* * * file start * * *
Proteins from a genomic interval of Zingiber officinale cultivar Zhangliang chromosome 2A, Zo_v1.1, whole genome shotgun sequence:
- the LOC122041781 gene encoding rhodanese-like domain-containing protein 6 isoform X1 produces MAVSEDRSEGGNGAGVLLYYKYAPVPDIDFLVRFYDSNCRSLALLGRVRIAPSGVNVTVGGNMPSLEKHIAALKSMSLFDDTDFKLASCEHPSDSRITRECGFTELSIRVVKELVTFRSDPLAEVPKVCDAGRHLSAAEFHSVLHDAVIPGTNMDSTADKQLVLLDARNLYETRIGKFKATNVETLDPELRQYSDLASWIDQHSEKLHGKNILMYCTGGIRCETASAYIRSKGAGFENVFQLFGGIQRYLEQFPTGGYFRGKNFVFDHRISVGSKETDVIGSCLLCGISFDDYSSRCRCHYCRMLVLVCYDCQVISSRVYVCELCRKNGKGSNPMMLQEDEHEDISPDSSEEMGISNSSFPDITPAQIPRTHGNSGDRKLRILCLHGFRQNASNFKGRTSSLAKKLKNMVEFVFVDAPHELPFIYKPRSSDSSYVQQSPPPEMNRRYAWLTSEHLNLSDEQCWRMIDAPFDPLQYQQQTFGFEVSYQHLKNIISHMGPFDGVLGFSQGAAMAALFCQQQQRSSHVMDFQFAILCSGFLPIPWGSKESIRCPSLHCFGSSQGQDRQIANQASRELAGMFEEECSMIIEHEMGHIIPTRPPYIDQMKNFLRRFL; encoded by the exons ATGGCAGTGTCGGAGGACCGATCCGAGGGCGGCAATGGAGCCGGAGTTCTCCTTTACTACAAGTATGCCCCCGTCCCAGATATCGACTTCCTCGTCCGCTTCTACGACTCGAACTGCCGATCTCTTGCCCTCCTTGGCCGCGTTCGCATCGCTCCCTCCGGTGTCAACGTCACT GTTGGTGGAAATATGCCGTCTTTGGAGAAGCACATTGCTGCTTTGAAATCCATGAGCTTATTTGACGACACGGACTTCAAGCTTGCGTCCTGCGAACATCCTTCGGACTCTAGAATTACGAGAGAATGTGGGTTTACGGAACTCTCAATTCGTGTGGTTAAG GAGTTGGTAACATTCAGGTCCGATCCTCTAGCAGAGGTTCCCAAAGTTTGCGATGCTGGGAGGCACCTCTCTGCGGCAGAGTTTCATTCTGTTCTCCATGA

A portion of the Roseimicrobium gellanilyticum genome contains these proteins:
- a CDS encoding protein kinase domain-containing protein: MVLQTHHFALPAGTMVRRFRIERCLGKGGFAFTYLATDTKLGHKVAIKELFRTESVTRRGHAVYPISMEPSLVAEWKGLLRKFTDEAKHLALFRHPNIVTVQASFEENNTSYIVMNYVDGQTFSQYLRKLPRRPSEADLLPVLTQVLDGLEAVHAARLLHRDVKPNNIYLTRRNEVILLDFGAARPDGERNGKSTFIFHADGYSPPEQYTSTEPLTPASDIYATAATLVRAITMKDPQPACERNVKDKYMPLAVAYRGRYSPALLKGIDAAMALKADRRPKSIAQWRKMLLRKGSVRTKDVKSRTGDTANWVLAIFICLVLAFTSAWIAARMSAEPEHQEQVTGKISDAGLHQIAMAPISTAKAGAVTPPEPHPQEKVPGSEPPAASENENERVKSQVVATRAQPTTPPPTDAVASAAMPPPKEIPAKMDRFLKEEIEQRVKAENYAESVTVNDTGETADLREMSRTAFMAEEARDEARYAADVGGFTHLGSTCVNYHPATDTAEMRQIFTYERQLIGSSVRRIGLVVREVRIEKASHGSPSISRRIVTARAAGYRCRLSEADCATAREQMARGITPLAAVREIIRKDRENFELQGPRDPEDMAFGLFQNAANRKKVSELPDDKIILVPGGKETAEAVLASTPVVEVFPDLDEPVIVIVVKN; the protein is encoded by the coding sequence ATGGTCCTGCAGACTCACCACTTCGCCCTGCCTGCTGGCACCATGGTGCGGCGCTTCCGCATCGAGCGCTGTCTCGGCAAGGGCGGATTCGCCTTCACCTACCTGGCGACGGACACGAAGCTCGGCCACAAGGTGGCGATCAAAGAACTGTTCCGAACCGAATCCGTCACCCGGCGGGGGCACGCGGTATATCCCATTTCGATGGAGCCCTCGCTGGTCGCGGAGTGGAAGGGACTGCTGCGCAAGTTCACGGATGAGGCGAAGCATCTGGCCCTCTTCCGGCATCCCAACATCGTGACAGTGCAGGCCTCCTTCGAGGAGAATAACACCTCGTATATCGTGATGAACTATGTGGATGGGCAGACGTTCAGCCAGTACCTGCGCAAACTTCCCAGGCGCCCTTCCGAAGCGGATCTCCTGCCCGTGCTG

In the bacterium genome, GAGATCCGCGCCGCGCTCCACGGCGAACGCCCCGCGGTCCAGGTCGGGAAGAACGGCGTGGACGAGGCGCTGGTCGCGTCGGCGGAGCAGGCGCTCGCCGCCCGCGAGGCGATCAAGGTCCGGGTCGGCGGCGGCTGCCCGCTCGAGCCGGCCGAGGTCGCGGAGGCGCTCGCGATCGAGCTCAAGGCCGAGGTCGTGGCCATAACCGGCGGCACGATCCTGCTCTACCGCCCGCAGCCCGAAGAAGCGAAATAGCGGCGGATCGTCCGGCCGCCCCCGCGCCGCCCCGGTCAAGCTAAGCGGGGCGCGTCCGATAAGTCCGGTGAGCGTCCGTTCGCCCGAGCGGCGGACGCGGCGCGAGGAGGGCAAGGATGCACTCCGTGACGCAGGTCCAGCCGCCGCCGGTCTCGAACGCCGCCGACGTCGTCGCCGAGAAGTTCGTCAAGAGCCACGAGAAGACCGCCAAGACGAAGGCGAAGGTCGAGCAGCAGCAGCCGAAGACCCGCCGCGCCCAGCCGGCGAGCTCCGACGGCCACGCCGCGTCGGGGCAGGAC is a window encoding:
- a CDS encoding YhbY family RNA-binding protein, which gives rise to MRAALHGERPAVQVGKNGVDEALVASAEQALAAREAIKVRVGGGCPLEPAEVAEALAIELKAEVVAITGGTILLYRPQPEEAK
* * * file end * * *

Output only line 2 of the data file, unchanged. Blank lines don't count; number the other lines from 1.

- the LOC122041781 gene encoding rhodanese-like domain-containing protein 6 isoform X1 produces MAVSEDRSEGGNGAGVLLYYKYAPVPDIDFLVRFYDSNCRSLALLGRVRIAPSGVNVTVGGNMPSLEKHIAALKSMSLFDDTDFKLASCEHPSDSRITRECGFTELSIRVVKELVTFRSDPLAEVPKVCDAGRHLSAAEFHSVLHDAVIPGTNMDSTADKQLVLLDARNLYETRIGKFKATNVETLDPELRQYSDLASWIDQHSEKLHGKNILMYCTGGIRCETASAYIRSKGAGFENVFQLFGGIQRYLEQFPTGGYFRGKNFVFDHRISVGSKETDVIGSCLLCGISFDDYSSRCRCHYCRMLVLVCYDCQVISSRVYVCELCRKNGKGSNPMMLQEDEHEDISPDSSEEMGISNSSFPDITPAQIPRTHGNSGDRKLRILCLHGFRQNASNFKGRTSSLAKKLKNMVEFVFVDAPHELPFIYKPRSSDSSYVQQSPPPEMNRRYAWLTSEHLNLSDEQCWRMIDAPFDPLQYQQQTFGFEVSYQHLKNIISHMGPFDGVLGFSQGAAMAALFCQQQQRSSHVMDFQFAILCSGFLPIPWGSKESIRCPSLHCFGSSQGQDRQIANQASRELAGMFEEECSMIIEHEMGHIIPTRPPYIDQMKNFLRRFL; encoded by the exons ATGGCAGTGTCGGAGGACCGATCCGAGGGCGGCAATGGAGCCGGAGTTCTCCTTTACTACAAGTATGCCCCCGTCCCAGATATCGACTTCCTCGTCCGCTTCTACGACTCGAACTGCCGATCTCTTGCCCTCCTTGGCCGCGTTCGCATCGCTCCCTCCGGTGTCAACGTCACT GTTGGTGGAAATATGCCGTCTTTGGAGAAGCACATTGCTGCTTTGAAATCCATGAGCTTATTTGACGACACGGACTTCAAGCTTGCGTCCTGCGAACATCCTTCGGACTCTAGAATTACGAGAGAATGTGGGTTTACGGAACTCTCAATTCGTGTGGTTAAG GAGTTGGTAACATTCAGGTCCGATCCTCTAGCAGAGGTTCCCAAAGTTTGCGATGCTGGGAGGCACCTCTCTGCGGCAGAGTTTCATTCTGTTCTCCATGA